VIDEO: Canada wildfires shroud New York in apocalyptic haze - GulfToday

VIDEO: Canada wildfires shroud New York in apocalyptic haze

People take photos of the sun as smoke from the wildfires in Canada cause hazy conditions in New York City. AFP

Gulf Today Report

Haze from wildfires ravaging Canada shrouded New York City on Wednesday, prompting cities along the US East Coast to issue air pollution warnings as thousands evacuated their homes in Canada.

The devastating fires have caused more than 20,000 people to flee their homes, and some 3.8 million hectares of land have burned in Canada, with Prime Minister Justin Trudeau calling this wildfire the worst ever in the country.

The US Environmental Protection Agency said that more than 100 million people throughout the northeastern US, west to Chicago, and south to Atlanta, received warnings of pollution after the arrival of smoke from the fires from Canada.

Clouds of smoke blanketed New York's iconic skyscrapers, delaying flights and delaying sporting events.

"It smells like barbecue," said Nisha Swaetianon, a tourist from Thailand in New York City.

Mayor Eric Adams asked New Yorkers to limit outdoor activities, saying, "This is not a day to train for a marathon."

All outdoor activity was suspended in public schools in New York City, as smog shrouded the Statue of Liberty and the Manhattan skyline.

The Federal Aviation Administration announced that it has reduced flights to and from the city's airports, due to low visibility.

US President Joe Biden wrote on Twitter that more than 600 firefighters, as well as other personnel and equipment, have been sent to Canada to help control the fires.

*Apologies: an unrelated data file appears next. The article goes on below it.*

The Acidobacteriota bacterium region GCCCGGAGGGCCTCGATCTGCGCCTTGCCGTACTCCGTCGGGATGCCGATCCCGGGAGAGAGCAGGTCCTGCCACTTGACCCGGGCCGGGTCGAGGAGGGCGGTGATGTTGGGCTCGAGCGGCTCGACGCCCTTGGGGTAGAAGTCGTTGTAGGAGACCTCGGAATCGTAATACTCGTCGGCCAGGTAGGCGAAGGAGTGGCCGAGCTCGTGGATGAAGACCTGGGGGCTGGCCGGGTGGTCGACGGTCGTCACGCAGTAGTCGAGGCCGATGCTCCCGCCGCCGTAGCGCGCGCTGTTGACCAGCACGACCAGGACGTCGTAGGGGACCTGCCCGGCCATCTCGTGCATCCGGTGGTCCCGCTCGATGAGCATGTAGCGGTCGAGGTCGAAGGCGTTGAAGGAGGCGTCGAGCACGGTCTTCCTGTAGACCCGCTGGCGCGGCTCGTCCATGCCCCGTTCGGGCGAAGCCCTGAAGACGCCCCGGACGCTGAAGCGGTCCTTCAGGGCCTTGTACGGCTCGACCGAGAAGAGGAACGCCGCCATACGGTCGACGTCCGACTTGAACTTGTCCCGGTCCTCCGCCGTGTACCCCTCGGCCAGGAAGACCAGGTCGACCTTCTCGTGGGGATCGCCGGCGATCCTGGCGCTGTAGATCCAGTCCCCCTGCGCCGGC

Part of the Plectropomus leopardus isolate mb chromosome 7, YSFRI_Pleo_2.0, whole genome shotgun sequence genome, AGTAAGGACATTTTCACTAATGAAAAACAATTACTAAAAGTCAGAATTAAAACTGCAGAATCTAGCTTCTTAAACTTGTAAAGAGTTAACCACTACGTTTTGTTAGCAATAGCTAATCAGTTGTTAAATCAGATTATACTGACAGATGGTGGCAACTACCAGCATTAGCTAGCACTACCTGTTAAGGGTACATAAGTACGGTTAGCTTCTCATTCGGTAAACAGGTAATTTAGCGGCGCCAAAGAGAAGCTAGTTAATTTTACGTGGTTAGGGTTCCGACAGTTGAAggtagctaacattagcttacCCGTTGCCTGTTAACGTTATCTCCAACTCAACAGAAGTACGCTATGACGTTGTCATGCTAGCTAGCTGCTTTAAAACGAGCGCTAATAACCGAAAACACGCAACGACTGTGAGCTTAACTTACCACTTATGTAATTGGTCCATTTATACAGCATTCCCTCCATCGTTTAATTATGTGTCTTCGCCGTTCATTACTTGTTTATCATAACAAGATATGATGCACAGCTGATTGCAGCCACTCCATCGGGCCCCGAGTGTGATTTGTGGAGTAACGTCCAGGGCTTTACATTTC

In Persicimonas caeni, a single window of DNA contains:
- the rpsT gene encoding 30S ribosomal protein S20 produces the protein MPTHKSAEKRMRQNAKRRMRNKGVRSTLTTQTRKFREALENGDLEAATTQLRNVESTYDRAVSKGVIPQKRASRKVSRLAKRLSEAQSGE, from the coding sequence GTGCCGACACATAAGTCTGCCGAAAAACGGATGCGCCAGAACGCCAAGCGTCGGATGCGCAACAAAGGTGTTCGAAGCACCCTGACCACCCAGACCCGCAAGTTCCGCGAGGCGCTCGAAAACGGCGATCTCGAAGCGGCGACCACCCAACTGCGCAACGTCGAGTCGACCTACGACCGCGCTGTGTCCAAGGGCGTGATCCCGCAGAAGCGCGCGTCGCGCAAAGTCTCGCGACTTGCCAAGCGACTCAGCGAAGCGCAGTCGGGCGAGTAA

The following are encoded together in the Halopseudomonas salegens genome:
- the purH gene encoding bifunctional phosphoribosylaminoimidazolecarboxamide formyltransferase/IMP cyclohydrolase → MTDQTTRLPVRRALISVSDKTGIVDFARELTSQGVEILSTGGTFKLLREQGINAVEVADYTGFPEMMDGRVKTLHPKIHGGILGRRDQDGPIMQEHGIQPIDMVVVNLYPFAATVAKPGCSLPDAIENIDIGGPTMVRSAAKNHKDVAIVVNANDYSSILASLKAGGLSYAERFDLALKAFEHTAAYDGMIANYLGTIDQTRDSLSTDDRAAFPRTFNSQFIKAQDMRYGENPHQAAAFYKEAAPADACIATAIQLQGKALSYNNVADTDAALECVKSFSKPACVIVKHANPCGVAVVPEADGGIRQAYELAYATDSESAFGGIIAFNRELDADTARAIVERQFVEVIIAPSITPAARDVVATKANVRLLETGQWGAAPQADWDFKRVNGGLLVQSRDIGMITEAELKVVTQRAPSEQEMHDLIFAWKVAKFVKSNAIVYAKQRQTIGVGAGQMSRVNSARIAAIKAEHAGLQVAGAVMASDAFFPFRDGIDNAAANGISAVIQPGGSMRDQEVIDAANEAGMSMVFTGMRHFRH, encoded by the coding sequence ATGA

In turn, Quebec Premier Francois Legault said that more than 11,000 people have been evacuated in the province so far, and more people are expected to be evacuated in the coming hours.

Biden spoke with Trudeau on Wednesday and offered "additional support to address the devastating and historic wildfires," according to the White House.

Trudeau said he thanked Biden and wrote on Twitter: "These fires are affecting daily life, livelihoods and our air quality. We will continue to work to address climate change and deal with its impacts."

Emergency crisis

Scientists have warned that rising temperatures increase the risk of extreme weather events, including heat waves and droughts that often cause wildfires.

White House spokeswoman Karen Jean-Pierre said the situation was "a disturbing example of the ways the climate crisis is affecting our lives."

According to, which tracks air quality around the world, New York - often known for its clear skies - had the worst air quality index of any major city in the world.

Hugh Hill, 43, a lawyer, said his throat was hurting because of the noxious smoke, which he likened to the smell of burning wood.

Like many New Yorkers, he chose to cover his face while walking his dog in Central Park, the green lung of Manhattan.

Cough all day

Thousands of people in parts of Canada hardest hit by the fires are preparing to leave their homes in search of safety.

South of the border, many areas of the United States received air pollution warnings and a wide range of public activities were affected.

Major League Baseball postponed Wednesday's game between the New York Yankees and Chicago White Sox, as well as the Phillies' home game against the Detroit Tigers, due to poor air quality.


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